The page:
The Death Song.

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Part 2: Henry Haddock.

Salmare saw Henry leave his house and watched his wife and child walk back into the building. Most of the village were down at other end of the cove and therefore well out of the way. It worked to her advantage that the village was small and houses were fairly spaced. Having fed on the man during the night had given her the strength that she needed to strike her last blow against the men that had taken her life from her. She stepped out of the water in her full maiden form and walked up to the solid wooden door. She felt the land already tugging at her power, leeching it away. She took a breath and knocked.

“Coming,” a woman’s voice called and the door swung open to reveal Henry’s wife Anne. Salmare smiled at her and then shoved her back with both hands. The woman went flying across the room.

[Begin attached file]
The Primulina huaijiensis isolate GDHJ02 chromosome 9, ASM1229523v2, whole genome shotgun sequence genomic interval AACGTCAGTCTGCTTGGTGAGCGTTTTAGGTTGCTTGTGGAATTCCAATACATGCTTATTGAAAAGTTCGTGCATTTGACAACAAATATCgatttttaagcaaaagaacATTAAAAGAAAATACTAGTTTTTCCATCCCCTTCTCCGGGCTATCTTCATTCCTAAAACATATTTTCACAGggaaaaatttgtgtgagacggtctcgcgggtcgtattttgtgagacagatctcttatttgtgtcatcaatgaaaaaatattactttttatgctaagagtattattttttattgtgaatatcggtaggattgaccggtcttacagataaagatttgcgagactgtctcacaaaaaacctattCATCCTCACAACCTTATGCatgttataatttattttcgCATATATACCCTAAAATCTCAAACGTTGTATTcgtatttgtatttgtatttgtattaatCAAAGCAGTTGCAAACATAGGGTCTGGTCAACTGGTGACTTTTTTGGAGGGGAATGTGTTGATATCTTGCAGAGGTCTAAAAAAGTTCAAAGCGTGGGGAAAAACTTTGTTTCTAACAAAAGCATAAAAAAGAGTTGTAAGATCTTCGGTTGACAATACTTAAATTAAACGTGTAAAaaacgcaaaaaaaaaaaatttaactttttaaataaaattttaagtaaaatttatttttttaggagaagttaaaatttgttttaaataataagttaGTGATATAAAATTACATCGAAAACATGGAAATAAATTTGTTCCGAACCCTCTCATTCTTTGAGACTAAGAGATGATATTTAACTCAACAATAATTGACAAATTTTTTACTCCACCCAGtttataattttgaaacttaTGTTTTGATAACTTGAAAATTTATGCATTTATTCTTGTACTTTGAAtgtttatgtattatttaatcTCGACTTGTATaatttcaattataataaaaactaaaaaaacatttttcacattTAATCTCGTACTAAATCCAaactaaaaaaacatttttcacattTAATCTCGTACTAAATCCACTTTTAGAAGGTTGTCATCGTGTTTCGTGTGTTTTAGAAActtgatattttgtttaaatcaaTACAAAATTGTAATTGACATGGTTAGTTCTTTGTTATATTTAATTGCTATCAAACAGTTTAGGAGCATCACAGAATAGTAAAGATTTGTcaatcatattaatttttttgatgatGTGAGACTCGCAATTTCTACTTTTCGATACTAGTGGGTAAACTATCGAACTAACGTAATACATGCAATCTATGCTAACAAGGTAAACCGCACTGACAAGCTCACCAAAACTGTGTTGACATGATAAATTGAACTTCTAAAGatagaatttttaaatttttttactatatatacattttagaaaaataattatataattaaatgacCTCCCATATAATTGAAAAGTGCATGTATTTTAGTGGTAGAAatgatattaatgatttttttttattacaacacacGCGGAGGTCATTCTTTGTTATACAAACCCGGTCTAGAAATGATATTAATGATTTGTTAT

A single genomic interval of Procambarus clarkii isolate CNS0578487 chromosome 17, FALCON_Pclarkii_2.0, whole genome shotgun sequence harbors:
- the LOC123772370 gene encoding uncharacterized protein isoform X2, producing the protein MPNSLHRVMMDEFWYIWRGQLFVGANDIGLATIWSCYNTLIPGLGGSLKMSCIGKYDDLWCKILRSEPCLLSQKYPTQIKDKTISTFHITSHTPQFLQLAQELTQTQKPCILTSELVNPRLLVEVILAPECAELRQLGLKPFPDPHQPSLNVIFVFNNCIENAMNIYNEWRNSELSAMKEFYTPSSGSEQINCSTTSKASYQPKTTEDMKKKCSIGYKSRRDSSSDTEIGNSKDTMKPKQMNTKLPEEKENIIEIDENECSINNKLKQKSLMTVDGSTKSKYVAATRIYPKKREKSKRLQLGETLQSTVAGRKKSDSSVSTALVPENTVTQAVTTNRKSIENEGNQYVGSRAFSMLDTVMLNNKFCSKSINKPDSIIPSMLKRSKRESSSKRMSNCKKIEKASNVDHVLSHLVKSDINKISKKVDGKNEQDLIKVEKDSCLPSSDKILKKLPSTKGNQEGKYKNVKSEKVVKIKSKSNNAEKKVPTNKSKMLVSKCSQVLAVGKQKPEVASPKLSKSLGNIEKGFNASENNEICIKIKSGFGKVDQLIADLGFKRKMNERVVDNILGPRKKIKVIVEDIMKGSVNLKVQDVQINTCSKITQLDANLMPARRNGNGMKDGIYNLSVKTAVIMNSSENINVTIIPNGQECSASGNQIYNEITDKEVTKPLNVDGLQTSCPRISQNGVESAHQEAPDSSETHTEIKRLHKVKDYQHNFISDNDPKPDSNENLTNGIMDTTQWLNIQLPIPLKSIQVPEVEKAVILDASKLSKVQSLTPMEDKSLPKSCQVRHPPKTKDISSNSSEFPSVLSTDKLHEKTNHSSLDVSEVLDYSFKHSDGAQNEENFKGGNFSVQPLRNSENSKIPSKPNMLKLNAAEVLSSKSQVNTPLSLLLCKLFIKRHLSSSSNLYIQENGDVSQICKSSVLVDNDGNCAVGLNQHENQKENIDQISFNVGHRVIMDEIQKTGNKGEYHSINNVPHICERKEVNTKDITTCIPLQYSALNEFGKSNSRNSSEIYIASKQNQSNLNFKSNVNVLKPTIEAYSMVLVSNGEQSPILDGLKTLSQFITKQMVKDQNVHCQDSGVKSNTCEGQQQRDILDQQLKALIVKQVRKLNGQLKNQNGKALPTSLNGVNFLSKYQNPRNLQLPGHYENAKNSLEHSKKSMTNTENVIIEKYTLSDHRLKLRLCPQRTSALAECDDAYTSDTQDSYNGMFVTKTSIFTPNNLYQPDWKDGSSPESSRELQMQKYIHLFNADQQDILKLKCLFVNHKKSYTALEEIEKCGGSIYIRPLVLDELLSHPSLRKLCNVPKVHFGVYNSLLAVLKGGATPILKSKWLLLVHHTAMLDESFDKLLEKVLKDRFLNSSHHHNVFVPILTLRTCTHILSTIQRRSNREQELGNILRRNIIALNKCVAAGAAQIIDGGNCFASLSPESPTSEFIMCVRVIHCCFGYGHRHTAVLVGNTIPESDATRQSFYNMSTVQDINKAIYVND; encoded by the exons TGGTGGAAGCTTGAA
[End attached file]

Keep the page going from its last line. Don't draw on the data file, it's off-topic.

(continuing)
“Mommy!” a young boy ran out from a side room.

“Thomas, no!” Anne screamed at her son. The child stopped and looked at Salmare. Salmare smiled at him and began to sing. Her power on land would not be as powerful as when she was in the ocean but this male was just a child and her power would be enough. She held her arms wide and the child laughed happily and ran into them.

“Thomas!” Anne screamed again and surged to her feet. Salmare hissed at her, baring fangs and pressing her now clawed hands against the child’s back. The woman jerked to a stop as if she had run into a wall.

“Please,” she begged, “Please don’t kill him.”

“I asked your husband to do the same thing,” Salmare told her, “I begged him to spare my sister’s life but he didn’t. He drove a wooden stake into her chest and I held as she died.”

Anne covered her mouth with hand to muffle the sobs. The boy, Thomas looked at Salmare.

“You’re pretty,” he said giggling. Salmare smiled at him, her fangs apparently unfazing the child.

“You are also pretty,” she said, “I am sure you would have grown up to be a fine strong man like your father.” She heard the child’s mother choke back another sob and turned to look at the human female.